Even Warren Buffett, the “Oracle of Omaha”, is capable of making mistakes in this down market. It appears that after displaying resiliency last year, Berkshire Hathaway may be in for a rough year. Buffett and his company, Berkshire Hathaway (BRK.A), haven’t been able to avoid the credit problems that most of the financial industry has already encountered. Berkshire is down over 40% from its 52 week high, and has lost $11.6 billion in net worth. After losing 9.6% in share book value it’s now questionable whether this blue chip company can keep its luster and demonstrate the strength and leadership that it has shown for decades.
This past month, credit issues have been the biggest concern for Berkshire Hathaway. Earlier in March, its rating was reduced by Fitch from AAA to AA+, and its senior unsecured debt rating lowered to AA from AAA. Fitch cited a negative outlook and a need for capital in the future. Standard and Poor’s has also reconsidered its rating of Berkshire, downgrading its outlook to negative. However, Standard and Poor’s did affirm Berkshire’s rating of AAA, but will continue monitoring the company giving them approximately one year to raise capital in order to ensure stability.
I feel that Berkshire is solid from a credit perspective, since Fitch also states that no company in the financial sector should have a AAA rating. This appears unfair and has had a negative impact on the stock value of Berkshire. Additional reason for concern is that the price for Berkshire credit swaps has increased significantly. These swaps are essentially insurance on Berkshires liabilities, and the rise in price emphasizes a need for Berkshire to stabilize its finances. High swap prices insinuate a higher possibility of Berkshire defaulting on its debt obligations.
In response to credit issues, Berkshire Finance sold $750 million in three year notes that will yield 282 basis points above the treasury rate. This sale was originally meant to be for $400 million, but Berkshire decided to increase the transaction this past Thursday. Buffett also recently announced that some of his company’s financial troubles pertain to the rising price of capital, since others choose to take billions in bailouts while he chooses to remain independent. This should allow Berkshire a faster rebound than its competitors and also allows them to stay clear of all the stipulations tied with Federal aid.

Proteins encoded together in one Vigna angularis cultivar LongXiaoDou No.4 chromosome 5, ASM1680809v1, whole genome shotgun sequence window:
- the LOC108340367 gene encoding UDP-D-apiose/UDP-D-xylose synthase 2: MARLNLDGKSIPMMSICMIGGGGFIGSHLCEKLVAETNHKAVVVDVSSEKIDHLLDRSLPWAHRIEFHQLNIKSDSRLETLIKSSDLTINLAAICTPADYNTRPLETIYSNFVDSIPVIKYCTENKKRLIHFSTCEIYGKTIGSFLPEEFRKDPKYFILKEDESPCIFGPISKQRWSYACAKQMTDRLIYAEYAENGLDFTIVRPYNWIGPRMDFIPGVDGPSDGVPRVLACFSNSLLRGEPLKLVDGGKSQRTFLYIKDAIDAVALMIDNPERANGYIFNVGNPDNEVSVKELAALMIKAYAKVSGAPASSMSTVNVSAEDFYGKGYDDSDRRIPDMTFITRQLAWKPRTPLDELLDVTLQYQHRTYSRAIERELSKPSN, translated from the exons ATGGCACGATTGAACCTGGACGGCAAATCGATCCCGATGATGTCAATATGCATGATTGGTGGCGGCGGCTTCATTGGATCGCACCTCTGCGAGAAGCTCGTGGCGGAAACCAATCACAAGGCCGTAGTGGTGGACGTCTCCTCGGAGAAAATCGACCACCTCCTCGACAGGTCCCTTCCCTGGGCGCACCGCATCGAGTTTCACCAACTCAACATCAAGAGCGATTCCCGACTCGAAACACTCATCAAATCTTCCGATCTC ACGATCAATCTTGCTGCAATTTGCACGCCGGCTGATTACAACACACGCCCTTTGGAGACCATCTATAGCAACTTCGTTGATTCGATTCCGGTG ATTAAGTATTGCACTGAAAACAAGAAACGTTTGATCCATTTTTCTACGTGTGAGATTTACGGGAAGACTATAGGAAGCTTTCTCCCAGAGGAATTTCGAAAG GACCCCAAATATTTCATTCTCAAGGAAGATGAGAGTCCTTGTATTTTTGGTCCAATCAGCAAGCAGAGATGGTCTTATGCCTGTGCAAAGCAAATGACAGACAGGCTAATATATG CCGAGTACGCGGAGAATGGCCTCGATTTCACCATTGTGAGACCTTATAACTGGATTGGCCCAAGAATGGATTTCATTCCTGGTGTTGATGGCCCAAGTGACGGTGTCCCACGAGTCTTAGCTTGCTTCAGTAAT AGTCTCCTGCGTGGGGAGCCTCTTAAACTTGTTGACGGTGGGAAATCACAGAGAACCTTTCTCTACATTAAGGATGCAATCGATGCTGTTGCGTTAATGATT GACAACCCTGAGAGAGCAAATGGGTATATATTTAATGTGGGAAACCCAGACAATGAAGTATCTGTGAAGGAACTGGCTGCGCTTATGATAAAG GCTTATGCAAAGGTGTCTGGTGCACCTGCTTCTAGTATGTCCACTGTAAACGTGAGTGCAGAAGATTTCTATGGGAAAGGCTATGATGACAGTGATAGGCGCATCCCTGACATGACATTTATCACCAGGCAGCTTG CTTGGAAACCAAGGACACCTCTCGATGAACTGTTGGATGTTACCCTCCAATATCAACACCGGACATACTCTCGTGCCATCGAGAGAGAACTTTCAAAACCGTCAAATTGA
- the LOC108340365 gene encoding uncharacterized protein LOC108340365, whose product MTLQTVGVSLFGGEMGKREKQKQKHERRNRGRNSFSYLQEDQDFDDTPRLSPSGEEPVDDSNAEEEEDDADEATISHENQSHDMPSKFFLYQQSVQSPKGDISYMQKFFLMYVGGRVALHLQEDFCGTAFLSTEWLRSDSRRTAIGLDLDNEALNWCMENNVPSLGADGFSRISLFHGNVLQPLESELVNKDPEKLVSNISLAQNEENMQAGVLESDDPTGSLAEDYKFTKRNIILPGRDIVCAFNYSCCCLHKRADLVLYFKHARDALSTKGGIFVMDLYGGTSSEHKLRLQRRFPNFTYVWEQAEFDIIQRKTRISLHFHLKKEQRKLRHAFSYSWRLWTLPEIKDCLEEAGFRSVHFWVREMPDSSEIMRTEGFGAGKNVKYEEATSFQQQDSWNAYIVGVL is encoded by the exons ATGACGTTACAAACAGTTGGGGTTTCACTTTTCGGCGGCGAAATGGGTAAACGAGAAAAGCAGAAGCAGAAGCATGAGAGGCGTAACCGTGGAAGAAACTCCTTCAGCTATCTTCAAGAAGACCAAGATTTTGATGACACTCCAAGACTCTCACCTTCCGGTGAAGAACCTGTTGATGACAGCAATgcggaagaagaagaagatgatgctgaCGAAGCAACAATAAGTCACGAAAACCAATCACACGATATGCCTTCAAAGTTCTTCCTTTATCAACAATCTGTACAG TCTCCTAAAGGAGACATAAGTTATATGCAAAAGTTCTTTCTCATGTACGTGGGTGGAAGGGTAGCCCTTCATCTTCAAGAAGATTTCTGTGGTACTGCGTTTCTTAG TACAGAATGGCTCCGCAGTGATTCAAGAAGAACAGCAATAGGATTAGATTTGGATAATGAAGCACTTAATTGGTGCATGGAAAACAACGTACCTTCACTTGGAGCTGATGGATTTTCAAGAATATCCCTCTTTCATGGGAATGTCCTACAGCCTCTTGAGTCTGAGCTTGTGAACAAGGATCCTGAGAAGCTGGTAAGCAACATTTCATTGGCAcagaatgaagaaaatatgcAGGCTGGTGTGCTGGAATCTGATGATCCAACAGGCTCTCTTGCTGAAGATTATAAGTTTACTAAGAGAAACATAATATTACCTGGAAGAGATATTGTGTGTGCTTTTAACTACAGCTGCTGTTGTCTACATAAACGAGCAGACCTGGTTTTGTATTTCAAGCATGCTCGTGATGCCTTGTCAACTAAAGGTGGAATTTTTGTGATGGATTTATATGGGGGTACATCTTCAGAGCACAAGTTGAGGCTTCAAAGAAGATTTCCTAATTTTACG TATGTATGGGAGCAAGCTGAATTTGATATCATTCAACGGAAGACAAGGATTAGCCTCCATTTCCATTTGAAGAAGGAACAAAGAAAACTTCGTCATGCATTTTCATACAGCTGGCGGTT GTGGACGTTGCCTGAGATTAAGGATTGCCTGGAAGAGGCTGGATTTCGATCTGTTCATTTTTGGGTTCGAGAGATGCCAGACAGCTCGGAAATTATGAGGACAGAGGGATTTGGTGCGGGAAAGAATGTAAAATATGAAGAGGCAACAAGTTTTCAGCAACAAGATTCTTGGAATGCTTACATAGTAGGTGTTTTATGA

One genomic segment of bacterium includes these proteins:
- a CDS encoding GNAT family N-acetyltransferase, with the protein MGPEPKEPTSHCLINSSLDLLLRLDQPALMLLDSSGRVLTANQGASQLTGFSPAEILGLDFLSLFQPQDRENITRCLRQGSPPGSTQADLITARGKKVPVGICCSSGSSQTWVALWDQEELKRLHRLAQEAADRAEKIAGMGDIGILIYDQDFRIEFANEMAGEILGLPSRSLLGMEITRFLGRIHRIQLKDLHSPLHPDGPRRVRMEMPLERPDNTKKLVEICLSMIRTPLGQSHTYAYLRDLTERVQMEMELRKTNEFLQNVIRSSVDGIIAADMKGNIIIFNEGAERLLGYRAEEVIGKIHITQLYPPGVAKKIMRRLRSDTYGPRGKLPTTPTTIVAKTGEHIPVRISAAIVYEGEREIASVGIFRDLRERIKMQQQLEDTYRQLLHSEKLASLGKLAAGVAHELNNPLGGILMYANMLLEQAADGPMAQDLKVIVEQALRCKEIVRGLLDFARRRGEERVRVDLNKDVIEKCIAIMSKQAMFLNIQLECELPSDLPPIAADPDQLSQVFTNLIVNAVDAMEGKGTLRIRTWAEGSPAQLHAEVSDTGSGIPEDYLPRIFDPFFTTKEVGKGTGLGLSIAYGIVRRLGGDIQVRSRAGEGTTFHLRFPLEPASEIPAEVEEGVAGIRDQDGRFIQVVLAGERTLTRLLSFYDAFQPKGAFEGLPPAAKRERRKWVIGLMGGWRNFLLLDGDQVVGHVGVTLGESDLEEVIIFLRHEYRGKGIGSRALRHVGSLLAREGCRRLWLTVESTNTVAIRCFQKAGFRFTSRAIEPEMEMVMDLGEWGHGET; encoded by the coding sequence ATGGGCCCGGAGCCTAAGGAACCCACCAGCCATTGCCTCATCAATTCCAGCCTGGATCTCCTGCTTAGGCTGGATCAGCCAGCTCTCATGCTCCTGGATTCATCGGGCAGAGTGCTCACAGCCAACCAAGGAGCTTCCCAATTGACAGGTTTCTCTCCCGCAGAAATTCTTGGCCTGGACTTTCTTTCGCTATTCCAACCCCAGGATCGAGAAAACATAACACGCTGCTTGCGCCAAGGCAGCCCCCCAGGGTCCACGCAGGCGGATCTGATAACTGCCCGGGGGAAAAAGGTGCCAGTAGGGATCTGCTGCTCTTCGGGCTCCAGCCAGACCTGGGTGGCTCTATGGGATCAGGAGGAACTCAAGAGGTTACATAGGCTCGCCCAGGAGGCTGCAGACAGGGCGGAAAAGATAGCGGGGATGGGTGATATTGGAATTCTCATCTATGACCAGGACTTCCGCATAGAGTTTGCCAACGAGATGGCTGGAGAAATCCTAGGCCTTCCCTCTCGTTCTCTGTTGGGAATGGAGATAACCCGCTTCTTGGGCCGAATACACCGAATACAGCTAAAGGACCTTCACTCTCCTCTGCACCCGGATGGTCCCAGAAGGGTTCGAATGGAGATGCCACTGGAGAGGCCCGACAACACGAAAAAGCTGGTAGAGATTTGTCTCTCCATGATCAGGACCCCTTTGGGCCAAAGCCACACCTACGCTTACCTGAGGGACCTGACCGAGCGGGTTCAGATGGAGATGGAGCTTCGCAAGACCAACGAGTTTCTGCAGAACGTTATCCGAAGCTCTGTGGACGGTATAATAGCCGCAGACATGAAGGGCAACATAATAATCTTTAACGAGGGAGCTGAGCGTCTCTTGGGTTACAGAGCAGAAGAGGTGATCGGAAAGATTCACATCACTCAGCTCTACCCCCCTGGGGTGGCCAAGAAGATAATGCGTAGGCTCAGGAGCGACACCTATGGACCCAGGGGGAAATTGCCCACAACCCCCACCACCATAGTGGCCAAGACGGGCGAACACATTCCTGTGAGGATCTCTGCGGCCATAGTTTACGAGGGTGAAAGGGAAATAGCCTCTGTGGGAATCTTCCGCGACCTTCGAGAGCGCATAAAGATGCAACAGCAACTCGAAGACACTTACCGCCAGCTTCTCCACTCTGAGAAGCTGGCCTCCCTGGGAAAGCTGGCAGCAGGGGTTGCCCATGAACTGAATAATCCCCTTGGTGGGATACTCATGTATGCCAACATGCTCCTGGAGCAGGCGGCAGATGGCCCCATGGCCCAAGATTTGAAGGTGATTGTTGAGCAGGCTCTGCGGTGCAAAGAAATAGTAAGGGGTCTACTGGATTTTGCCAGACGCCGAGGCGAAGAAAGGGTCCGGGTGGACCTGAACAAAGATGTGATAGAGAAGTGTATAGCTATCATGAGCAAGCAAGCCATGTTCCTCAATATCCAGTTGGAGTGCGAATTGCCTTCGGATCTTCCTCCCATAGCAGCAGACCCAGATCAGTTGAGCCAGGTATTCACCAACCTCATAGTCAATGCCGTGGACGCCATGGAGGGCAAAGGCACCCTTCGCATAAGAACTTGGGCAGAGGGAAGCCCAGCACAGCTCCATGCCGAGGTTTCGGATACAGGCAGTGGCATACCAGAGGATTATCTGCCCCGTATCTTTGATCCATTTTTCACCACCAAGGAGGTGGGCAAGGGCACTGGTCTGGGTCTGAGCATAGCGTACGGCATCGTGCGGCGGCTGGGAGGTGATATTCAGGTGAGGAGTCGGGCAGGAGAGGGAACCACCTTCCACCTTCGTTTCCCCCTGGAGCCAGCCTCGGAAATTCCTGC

The greatest investor of our time has made a few mistakes himself. These small mistakes by the tycoon have cost his prestigious company billions. He admits to foolishly upping his investment in ConocoPhillips (COP) stock when oil and gas prices were at their highest in 2008. This mistake cost equity holders several billion dollars in value. He also made a smaller blunder that cost him $217 million when he bought vast amounts of stock in two Irish banks, which where revalued at roughly $27 million on his books.
The outcome of Buffett’s $5 billion investment in Goldman Sachs' (GS) is yet to be seen. At first glance, it appeared to be a bad decision, as Goldman dropped to $52 a share, deeming the ability to strike at $115 useless. However, the stock has rebounded very well and it appears that this will be a smart long term play. The warrants do not expire until 2013, so there is still ample time to allow Goldman Sachs' to rise even further in price. The 10% dividend on these preferred shares is a bonus that could help Berkshire solidify these shares in the future.
Warren Buffett didn’t earn his nickname, the “Oracle of Omaha”, for no reason. While he has made some blatant mistakes in the past year, they shouldn’t affect his company in the long run. His current objective is to secure capital at a competitive rate compared to those who are receiving aid from our government. While its credit rating has been questioned, Berkshire Hathaway should have the time and certainly the leadership to pull through and demonstrate why it has averaged 20% returns for the last 44 years. The economic recession has proven to be deep, leaving even the premier investors and seemingly most stable companies vulnerable.
Disclosure: The mutual fund the author is associated with is Long GS